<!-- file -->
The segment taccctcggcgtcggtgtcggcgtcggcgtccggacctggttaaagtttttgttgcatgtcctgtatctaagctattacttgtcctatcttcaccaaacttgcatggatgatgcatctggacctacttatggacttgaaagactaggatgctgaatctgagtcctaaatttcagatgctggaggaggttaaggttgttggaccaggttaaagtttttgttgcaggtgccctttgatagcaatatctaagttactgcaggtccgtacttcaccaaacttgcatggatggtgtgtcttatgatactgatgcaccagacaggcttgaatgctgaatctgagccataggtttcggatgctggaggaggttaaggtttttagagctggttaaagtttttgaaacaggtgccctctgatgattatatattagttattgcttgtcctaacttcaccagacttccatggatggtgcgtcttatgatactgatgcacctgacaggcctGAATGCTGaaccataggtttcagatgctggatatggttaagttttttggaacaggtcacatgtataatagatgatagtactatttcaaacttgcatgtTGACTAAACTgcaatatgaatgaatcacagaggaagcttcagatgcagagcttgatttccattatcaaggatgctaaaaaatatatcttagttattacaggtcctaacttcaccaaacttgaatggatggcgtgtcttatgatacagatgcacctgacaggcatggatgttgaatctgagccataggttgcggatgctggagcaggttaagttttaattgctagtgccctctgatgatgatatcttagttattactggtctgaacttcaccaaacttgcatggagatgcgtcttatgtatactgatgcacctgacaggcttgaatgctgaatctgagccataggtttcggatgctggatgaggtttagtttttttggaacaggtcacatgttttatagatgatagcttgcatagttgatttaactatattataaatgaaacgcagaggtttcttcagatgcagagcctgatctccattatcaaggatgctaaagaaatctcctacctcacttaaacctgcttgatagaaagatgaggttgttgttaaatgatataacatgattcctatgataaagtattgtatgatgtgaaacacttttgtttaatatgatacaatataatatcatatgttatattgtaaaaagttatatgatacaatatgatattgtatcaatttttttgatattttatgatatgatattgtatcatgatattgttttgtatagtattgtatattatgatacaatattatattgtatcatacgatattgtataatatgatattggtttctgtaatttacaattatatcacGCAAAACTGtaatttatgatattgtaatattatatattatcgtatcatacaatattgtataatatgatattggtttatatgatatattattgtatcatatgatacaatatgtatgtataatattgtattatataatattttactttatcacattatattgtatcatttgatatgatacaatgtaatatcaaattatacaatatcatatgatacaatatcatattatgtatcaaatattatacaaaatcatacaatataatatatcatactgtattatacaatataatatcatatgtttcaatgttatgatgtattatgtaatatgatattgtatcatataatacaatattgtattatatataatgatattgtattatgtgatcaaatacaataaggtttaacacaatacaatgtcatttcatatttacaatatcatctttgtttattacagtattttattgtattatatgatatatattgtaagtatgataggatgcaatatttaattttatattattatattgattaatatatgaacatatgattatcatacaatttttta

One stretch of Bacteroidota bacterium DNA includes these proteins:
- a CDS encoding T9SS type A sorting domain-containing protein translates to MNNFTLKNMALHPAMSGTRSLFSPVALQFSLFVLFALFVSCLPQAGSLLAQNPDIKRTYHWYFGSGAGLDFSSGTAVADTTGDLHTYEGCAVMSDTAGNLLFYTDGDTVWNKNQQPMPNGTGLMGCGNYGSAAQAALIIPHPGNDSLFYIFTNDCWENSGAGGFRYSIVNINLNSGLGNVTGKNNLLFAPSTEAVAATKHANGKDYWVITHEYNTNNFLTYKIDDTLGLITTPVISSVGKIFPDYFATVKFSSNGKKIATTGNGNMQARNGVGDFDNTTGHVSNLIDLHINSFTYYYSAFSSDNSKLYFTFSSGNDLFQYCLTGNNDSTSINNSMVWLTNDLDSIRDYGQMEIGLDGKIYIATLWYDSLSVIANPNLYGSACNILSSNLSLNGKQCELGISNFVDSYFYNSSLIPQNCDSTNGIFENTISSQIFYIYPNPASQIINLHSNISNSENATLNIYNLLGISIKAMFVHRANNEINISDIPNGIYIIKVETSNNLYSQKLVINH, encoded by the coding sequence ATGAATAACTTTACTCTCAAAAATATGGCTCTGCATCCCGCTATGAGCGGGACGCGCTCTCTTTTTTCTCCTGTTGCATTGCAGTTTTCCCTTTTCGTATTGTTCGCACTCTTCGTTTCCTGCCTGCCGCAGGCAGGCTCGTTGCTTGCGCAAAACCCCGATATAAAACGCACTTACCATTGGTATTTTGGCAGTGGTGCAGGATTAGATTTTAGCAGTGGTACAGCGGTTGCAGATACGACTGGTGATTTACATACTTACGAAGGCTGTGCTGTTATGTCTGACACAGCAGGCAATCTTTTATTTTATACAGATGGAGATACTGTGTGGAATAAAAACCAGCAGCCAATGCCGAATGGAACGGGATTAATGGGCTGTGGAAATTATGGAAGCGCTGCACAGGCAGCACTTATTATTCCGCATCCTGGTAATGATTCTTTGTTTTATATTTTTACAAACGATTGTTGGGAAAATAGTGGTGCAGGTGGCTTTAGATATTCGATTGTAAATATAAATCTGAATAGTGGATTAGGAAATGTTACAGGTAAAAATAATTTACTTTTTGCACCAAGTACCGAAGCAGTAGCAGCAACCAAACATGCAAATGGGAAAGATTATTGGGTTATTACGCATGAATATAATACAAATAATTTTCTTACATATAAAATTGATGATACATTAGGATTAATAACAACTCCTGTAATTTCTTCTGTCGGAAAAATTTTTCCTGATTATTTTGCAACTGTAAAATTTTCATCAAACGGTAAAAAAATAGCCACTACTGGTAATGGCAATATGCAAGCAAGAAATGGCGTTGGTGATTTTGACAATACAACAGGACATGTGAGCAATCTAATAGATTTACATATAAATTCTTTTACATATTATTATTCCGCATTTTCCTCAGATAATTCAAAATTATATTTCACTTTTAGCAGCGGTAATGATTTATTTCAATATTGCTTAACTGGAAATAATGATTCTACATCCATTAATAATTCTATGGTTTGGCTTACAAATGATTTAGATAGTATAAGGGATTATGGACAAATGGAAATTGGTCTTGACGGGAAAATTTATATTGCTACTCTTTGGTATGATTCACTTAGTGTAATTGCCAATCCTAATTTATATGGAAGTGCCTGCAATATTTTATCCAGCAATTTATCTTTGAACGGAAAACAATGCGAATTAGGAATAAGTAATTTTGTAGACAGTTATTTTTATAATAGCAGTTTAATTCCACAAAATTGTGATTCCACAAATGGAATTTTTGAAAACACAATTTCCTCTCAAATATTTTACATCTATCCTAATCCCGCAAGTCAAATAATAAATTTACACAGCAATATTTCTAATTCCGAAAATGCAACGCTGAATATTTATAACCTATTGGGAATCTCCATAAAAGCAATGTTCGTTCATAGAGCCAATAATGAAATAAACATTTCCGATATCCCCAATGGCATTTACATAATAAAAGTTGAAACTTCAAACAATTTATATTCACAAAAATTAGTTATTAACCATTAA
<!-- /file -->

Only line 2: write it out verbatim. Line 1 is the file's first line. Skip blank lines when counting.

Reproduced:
One stretch of Bacteroidota bacterium DNA includes these proteins: